Online Safety > Passwords

Online Safety Passwords Online Safety


Your password is the primary way that your account, webpage, or device distinguishes you from a total stranger.
 

Password Rules

 
  • Your password should be at least 15 characters long. The longer the better. Unfortunately, some applications limit you to 10 or 12 characters; there's nothing you can do about this, but see the next rule for ways to strengthen short passwords. 
  • Include as many different kinds of characters as the application allows—numbers (123), uppercase (ABC) and lowercase (abc) letters, and punctuation and special characters (!&*). 
  • Keep your password private. Most organizations have rules forbidding the sharing of passwords. And make sure your children keep theirs private as well (except, of course, they should tell you!).
 

Password Tips

 
  • Most hackers have moved way beyond just trying to guess password into "brute force" attacks. Brute force is the term used for trying every possible combination of letters, numbers, and special characters until one works. The longer and stronger your password, the more difficult and time-consuming it will be for a hacker or other criminal to figure out. Think about it:A 15-character password that uses all of the available characters has more than 4 octillion possible combinations. That's 4...followed by 27 zeros!
  • When creating a password, try to be creative. The more obscure the password, the more difficult it will be to hack. Never use passwords that include birthdays, phone numbers, or anything pertaining to your life, such as your pet's name. They can be guessed.
  • Never tell anyone else your password. If your computer is in a public place, never write your password down near it.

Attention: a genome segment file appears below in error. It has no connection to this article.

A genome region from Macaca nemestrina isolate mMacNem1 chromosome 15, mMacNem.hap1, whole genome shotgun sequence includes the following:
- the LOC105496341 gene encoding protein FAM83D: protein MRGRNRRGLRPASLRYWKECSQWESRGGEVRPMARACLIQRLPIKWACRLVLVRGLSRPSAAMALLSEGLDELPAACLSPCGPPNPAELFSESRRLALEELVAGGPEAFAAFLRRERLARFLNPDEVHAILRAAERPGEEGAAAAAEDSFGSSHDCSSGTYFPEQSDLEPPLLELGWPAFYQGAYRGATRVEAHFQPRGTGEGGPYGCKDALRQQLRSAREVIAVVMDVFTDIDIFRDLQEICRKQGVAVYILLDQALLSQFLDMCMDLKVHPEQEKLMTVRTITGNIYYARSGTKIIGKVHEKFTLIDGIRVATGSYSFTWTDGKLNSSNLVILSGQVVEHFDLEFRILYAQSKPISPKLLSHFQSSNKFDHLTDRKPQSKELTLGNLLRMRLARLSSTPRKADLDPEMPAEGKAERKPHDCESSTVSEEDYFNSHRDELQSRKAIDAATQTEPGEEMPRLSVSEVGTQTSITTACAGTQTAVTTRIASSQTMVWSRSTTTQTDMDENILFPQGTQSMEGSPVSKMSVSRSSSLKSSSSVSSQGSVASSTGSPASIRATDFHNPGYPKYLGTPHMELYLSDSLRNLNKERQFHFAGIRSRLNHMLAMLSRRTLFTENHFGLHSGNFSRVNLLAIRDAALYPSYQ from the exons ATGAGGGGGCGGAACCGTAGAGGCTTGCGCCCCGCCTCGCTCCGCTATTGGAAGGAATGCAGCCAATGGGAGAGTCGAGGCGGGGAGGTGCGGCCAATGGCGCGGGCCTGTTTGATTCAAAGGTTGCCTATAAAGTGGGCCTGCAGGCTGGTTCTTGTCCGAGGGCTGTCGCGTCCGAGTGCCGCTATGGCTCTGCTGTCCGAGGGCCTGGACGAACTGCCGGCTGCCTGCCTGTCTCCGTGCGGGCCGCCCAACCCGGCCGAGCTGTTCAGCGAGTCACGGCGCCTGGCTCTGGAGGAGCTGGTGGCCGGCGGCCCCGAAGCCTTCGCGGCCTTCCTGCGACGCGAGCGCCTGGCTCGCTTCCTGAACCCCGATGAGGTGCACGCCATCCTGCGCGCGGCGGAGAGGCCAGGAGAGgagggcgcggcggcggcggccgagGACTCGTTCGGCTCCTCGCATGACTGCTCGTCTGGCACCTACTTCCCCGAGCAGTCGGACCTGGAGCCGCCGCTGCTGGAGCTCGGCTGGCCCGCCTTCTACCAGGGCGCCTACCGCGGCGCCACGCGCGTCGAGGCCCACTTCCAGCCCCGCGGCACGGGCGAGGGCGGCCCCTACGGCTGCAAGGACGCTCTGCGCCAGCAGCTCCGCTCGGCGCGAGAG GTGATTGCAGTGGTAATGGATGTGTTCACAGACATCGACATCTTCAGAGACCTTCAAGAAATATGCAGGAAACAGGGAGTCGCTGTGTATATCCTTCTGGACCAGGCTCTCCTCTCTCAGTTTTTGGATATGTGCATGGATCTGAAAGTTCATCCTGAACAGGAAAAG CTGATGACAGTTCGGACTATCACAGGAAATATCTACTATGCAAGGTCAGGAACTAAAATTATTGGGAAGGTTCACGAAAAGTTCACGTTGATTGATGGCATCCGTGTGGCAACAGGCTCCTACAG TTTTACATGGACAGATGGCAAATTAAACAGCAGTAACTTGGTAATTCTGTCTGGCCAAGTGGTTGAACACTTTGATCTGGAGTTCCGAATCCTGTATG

• Use a different password for each secure application you use. That way, if a hacker discovers one of them, they don’t have access to all of your accounts. 
  • Take special care to protect your passwords for popular social media sites, such as Facebook and Instagram. Because there are so many millions of users, hackers find them target rich environments. 
  • Don’t save your passwords to your browser if given the option. A bad actor can more easily retrieve passwords saved in this manner. A password manager can be a viable option if you have trouble remembering your passwords, but it is important to research a password manager option that meets all of your needs and has strong security protections. 
  • If you are the system administrator for a business—even a small one—have your procedures state that employees must periodically change their passwords; every three months is a common frequency. That way, by the time password cracking software is able to figure out a password, it will already have been changed.
 

Password Protected Screen Savers 

  • Having a password-protected screensaver can reduce the chance that others are able to access your data. These can be set up so that they activate after the computer has been idle for a specified amount of time (10 minutes, 20 minutes, etc). 
  • Leaving your computer available to unauthorized coworkers or family members can jeopardize the integrity of your system and the security of your network. Also, this could allow children to access the computer at times that you deem inappropriate. With this in mind, you should be cautious regarding who you allow to access your machine.